Although our first family computer, and my first attempt at programming, was an Atari 800XL (for which I collected every peripheral and game I could find), my first computer was a Macintosh 512k — which I rescued from a garbage can outside our church. Its display had collapsed to a thin vertical line, but that didn’t stop me from turning it on, and pretending to type on its keyboard or explore with its mouse. Eventually my parents found someone who could repair it, and it became a useful, slightly more modern family computer. At some point, long after it was obsolete, we traded it in for an also-obsolete Mac Plus, and added a hard drive. After a few years in service, we got a Compaq Presario 486, and the Mac Plus got relegated to storage.
Software was always my main skill set (most attempts at hardware hacking led to cut fingers — I’ve left my blood stains on many a motherboard) and after 20 years in the industry, I no longer feel like too much of an imposter when I call myself a software professional. On hardware, though, I remain a novice — it’s a hobby, not a profession.
I’ve carried that Mac Plus with me from job-to-job, keeping it setup on my desk, or a bookshelf, to remind me where I started and, on the rough days, how much I love what I do. I fired it up occasionally, but the display was beginning to degrade, and it was trending toward a thin vertical line. Recently I decided I was ready to try the same repair my parents had funded so many years before. A PDF copy of the Dead Mac Scrolls revealed the secrets that had eluded my 12-year old self: common failure points in solder and weak or aged capacitors made for an accomplish-able project. With a healthy respect for high voltages, a few YouTube tutorials, and more than a little trepidation, I put the old Mac Plus under the knife, and restored it.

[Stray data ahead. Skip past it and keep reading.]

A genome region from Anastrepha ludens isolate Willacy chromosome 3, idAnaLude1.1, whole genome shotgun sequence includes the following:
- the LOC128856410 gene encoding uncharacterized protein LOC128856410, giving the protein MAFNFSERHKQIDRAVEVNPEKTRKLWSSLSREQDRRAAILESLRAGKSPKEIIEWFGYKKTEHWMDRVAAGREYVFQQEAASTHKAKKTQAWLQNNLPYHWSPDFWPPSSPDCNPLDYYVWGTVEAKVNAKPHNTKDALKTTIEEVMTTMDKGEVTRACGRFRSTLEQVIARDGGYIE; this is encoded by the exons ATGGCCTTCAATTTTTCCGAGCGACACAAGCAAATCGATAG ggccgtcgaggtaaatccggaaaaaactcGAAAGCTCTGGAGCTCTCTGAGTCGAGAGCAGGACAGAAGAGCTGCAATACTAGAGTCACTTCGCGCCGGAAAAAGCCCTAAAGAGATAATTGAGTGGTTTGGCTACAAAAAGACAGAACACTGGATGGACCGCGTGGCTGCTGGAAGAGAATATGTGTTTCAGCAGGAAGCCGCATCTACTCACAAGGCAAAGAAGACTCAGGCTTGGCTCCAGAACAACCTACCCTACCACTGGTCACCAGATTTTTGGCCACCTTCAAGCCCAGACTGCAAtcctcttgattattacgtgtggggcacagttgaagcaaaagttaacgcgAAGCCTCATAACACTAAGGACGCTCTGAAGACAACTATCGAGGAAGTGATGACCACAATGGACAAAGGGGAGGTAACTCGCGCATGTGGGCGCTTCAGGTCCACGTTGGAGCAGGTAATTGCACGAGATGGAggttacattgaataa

Shortly afterward, I got a handful of other dead Macs, and found there was something of a market for vintage machines that have been lovingly restored. I managed to repair, clean and flip another Mac Plus, in beautiful platinum gray, a Mac SE, and an original 128k. I did not turn a profit, but I did manage to almost break even. In trade for one of those, I was given a couple other retro gems.
The Apple //c was the 10-year old computer my dad had in his classroom in Germany in the mid-90s, and the Apple ][gs was the last of the Apple 2 line up, and something of a unicorn that I never really had the chance to play with. The C lacks a power supply and may need some other repairs, but the GS booted up, and I couldn’t resist the challenge of figuring out how to connect it to my home network. Here’s the MacPlus and the IIgs talking to a range of newer devices — including a very new Raspberry Pi.
- LocalTalk PhoneNet is an adaptation of Apple’s old serial networking protocol, expanding its range using 4 pin phone cabling —- which was cheap and common at the time. I ringed the basement rec room with phone line to connect my Mac Plus, so adding an extension to the IIGS was easy.
- The LocalTalk Bridge control panel was an unsupported Apple offering that allowed mid-90s Macs with a serial port and an Ethernet port to connect LocalTalk to EtherTalk. Technically both these networks are AppleTalk, with different names for the different connection types. A middling Macintosh Performa serves bridge duty.
- A Raspberry Pi running a modified Netatalk install, thanks to the A2SERVER installer (and a lot of tinkering) talks AppleTalk over WiFi, and is reachable by the bridge, providing a modern file share for very old computers. The topology looks like this:
I’ll do a full-write up and post it on our vintage-computer friendly companion site: http://classic.jonandnic.com for those who want more details.